Lead Belly’s best-known version was recorded in 1943 on Folkways records. He had been singing it for well over fifteen years at that point. His is loosely based on an old Cowboy song called, “The Old Chisholm Trail” (recorded by many a famous ‘singing cowboy’: Rory Rogers, Gene Autry, et al.) It it believed to have been written sometime in the early 1870s. It featured the “Come a cow-cow yucky / Come a cow-cow yicky, yicky yeah” line. Another more recent song, “The Sporting Cowboy” included the phrase “When I was a cowboy…”. The fact that the lyrics are not historically correct doesn’t seem to matter. It’s the mood that counts. Perhaps it was as a parody of exaggerated cowboy themes of ‘The Wild West’. Either way, Rory’s version lends itself to a more timeless, slightly surreal telling of the story. The tuning also allows Rory to add a few different chords not normally used in traditional Folk music during the instrumental part. The added percussion, while not specifically indentified, sounds like tom-toms being played with mallets like Native American Pow-Wow music. What sounds like small Tibetan hand cymbals occasionally chime in. Rory adds a delicate electric slide guitar doubling the melody, which is a nice contrast to how slide guitar can/is generally used (crashing tones, edgy notes) and then, eventually, a droning organ comes creeping over the musical horizon and the song simply fades away.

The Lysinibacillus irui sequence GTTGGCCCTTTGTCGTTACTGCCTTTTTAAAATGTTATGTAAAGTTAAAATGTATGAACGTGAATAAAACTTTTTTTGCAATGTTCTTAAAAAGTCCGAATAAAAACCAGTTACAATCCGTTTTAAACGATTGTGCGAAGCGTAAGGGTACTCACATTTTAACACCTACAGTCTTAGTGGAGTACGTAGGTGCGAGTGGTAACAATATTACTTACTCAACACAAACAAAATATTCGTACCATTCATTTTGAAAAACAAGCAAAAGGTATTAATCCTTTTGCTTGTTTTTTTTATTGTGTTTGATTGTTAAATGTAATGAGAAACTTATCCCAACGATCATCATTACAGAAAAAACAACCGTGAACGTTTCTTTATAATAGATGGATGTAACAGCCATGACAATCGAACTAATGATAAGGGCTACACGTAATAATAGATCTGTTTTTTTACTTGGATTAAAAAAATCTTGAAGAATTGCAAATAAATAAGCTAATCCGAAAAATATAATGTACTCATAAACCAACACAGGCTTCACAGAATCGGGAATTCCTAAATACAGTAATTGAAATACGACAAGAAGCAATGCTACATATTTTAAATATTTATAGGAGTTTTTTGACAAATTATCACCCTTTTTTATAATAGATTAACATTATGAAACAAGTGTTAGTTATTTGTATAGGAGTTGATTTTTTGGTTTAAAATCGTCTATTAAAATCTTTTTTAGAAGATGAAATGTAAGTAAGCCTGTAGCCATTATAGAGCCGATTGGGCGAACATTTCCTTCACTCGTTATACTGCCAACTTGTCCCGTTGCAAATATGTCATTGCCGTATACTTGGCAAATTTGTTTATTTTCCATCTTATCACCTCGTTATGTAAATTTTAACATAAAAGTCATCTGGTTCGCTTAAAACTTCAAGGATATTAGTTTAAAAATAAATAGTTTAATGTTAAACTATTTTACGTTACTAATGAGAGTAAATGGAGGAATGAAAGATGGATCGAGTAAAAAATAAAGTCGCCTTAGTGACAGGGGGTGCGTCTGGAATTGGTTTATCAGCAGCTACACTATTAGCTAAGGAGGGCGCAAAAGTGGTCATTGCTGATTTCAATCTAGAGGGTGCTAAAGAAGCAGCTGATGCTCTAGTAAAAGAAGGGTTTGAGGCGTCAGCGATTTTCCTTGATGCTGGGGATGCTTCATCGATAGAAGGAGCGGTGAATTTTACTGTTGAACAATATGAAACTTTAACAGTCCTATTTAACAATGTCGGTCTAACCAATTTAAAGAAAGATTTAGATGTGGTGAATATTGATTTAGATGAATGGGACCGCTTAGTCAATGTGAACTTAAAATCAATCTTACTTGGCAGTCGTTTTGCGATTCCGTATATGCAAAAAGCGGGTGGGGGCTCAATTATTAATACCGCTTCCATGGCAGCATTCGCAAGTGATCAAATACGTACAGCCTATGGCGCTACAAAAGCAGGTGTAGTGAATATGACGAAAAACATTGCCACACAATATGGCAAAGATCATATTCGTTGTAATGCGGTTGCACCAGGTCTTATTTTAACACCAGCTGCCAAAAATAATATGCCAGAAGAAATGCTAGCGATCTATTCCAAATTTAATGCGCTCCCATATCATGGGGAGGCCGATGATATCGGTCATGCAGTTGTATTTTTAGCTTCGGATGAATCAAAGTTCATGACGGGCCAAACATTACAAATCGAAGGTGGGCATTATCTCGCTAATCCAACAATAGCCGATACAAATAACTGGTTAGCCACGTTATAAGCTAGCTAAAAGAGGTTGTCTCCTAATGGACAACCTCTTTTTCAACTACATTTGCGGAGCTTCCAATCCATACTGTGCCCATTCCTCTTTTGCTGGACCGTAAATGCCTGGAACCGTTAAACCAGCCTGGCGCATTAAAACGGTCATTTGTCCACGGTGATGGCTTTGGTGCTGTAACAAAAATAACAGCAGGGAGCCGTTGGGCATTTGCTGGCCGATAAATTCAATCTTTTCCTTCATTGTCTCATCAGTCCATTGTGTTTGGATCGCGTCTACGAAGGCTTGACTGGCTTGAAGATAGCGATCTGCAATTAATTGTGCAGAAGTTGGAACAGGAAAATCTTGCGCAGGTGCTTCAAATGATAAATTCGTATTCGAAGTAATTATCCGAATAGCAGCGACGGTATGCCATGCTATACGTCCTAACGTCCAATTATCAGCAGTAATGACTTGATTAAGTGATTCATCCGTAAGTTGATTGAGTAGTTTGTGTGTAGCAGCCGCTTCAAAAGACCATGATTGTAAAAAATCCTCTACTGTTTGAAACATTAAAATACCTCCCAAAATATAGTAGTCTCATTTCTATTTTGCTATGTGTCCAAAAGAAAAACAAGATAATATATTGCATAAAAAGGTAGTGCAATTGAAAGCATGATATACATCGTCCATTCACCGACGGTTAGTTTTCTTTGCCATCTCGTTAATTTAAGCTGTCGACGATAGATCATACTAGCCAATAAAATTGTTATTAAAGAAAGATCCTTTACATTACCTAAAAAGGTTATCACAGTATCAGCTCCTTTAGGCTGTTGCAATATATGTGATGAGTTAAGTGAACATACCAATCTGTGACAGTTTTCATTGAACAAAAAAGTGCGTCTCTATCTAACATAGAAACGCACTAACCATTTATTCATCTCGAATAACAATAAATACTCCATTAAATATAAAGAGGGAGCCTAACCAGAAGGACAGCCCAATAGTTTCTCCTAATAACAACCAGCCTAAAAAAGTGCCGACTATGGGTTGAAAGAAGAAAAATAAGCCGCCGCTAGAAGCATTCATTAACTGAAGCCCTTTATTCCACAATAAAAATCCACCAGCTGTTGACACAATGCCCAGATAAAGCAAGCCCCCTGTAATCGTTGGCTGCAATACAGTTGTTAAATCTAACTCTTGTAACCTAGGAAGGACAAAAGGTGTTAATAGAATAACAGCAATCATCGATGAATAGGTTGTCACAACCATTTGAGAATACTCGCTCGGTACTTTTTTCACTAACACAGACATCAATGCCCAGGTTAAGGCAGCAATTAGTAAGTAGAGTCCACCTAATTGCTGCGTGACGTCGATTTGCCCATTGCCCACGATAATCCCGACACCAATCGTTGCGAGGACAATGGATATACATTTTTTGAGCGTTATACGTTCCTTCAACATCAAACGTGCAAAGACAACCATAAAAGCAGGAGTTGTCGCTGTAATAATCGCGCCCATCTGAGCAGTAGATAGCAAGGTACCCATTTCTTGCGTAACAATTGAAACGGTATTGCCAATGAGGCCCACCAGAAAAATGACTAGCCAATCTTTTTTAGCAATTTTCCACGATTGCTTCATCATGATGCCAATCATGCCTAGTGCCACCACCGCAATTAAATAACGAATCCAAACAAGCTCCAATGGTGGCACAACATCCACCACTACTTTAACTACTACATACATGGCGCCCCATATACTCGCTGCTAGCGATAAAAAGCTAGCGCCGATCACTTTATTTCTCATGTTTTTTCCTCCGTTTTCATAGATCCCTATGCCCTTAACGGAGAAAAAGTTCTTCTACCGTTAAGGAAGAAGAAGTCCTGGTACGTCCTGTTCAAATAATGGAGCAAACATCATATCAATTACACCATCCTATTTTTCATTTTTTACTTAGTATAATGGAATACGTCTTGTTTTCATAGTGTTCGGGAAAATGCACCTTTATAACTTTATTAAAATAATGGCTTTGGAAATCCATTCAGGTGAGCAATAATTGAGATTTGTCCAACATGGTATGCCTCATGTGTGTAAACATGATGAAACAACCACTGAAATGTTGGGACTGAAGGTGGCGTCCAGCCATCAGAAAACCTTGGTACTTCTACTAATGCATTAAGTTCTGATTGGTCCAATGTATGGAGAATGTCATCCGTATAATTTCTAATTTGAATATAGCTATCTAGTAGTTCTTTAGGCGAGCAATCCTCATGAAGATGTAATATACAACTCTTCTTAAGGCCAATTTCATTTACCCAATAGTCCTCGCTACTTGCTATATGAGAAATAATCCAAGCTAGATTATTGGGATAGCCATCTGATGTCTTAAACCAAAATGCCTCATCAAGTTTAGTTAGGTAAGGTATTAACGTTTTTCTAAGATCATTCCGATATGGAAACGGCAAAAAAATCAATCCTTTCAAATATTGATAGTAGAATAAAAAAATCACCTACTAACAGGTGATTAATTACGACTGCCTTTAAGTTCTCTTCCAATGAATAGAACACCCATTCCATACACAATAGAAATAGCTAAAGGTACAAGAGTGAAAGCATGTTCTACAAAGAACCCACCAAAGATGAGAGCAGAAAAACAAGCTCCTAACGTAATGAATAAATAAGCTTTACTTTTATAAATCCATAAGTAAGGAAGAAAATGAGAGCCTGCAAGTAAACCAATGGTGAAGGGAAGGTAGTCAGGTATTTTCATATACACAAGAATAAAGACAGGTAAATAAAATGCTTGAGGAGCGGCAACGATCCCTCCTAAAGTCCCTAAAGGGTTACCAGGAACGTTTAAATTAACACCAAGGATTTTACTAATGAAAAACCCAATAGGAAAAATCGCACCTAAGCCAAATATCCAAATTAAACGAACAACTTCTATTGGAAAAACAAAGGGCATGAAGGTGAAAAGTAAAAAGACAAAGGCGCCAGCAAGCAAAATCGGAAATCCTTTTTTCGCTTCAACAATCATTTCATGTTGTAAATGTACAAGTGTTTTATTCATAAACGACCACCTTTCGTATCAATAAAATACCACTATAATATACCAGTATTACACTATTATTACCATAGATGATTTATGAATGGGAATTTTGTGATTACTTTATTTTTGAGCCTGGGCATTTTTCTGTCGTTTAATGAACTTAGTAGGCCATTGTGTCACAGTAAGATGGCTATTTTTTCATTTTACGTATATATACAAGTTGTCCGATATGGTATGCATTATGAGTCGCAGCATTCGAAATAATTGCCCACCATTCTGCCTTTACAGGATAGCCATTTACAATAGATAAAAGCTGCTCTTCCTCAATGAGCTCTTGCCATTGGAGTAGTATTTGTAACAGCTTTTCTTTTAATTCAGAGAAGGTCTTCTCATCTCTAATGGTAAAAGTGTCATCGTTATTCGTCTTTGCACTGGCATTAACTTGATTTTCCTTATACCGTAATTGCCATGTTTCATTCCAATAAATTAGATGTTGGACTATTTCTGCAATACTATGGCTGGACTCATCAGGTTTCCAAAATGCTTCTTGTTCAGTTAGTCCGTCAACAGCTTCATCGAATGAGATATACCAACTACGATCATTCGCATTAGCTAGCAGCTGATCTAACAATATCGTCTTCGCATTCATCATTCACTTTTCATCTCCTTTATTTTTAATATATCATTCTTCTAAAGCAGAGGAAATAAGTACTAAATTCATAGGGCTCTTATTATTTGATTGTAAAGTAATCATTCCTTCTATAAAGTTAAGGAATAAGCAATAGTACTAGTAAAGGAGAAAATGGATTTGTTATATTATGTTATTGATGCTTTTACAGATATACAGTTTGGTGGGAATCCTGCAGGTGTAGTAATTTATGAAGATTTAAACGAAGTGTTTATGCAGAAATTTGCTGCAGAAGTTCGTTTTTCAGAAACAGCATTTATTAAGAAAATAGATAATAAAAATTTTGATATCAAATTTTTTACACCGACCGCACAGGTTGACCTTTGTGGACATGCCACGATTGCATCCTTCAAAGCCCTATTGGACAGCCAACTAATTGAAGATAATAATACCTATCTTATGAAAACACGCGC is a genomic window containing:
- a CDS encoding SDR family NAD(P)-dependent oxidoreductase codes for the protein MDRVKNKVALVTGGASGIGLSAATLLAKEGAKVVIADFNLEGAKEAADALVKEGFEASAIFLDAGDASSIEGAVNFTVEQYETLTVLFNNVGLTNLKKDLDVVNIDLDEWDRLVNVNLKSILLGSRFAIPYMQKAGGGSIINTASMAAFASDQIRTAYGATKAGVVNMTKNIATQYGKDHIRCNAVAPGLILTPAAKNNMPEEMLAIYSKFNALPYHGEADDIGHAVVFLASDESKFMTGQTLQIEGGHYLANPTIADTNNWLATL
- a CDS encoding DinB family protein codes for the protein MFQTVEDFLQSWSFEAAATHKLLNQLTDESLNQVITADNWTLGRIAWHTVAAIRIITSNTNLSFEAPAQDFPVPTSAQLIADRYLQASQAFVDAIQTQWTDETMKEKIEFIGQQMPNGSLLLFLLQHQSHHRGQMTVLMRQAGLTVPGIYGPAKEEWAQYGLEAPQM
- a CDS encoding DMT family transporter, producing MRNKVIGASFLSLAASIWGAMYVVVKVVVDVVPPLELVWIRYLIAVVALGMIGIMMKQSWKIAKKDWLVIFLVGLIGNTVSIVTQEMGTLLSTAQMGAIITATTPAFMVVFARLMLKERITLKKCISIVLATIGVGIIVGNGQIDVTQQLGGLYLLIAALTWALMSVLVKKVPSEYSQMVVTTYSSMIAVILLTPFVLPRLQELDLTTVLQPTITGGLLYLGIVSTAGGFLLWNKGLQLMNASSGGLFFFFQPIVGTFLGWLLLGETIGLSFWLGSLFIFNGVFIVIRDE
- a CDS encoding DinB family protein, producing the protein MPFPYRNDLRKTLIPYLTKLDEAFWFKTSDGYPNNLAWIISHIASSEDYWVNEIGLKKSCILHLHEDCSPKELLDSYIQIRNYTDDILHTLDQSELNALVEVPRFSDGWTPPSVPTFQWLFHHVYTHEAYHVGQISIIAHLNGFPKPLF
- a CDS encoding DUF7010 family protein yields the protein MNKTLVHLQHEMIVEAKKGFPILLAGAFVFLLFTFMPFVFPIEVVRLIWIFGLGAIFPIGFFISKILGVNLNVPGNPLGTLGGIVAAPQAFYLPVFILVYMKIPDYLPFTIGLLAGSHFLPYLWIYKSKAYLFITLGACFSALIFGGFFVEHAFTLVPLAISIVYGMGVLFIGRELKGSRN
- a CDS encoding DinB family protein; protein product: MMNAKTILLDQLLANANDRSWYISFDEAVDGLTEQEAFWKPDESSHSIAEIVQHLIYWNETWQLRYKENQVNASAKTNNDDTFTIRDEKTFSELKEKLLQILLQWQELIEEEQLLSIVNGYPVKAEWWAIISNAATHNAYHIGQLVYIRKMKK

Today’s blog is about Willie Nelson. Certainly one of my all-time favorite musicians! Below are just two short selections from his long out-of-print first autobiography, Willie. It was written with his long-time friend, Bud Shrake back in 1988. Since one of his most famous songs is, “On The Road Again”, he naturally kicks off the book right away with:
“A long time ago when I walked onto stage to do a show, I would search the room with my eyes. I was looking for somebody who was looking at me, who appeared interested in learning what I was doing in front of a microphone with a guitar in my hands. Once I found that friendly face, I would sing to that person all night long. I would zero in and make heavy contact with their spirit. And it would grow. The flash of energy between me and the one friendly face would reflect into others, and it would keep growing – these bolts of energy ping-ponged from one table to the next, or from one pair of dancers to the couple dancing nearby – and before long I would have the whole crowd caught up in my music and me. But it all had to start with one friendly face.”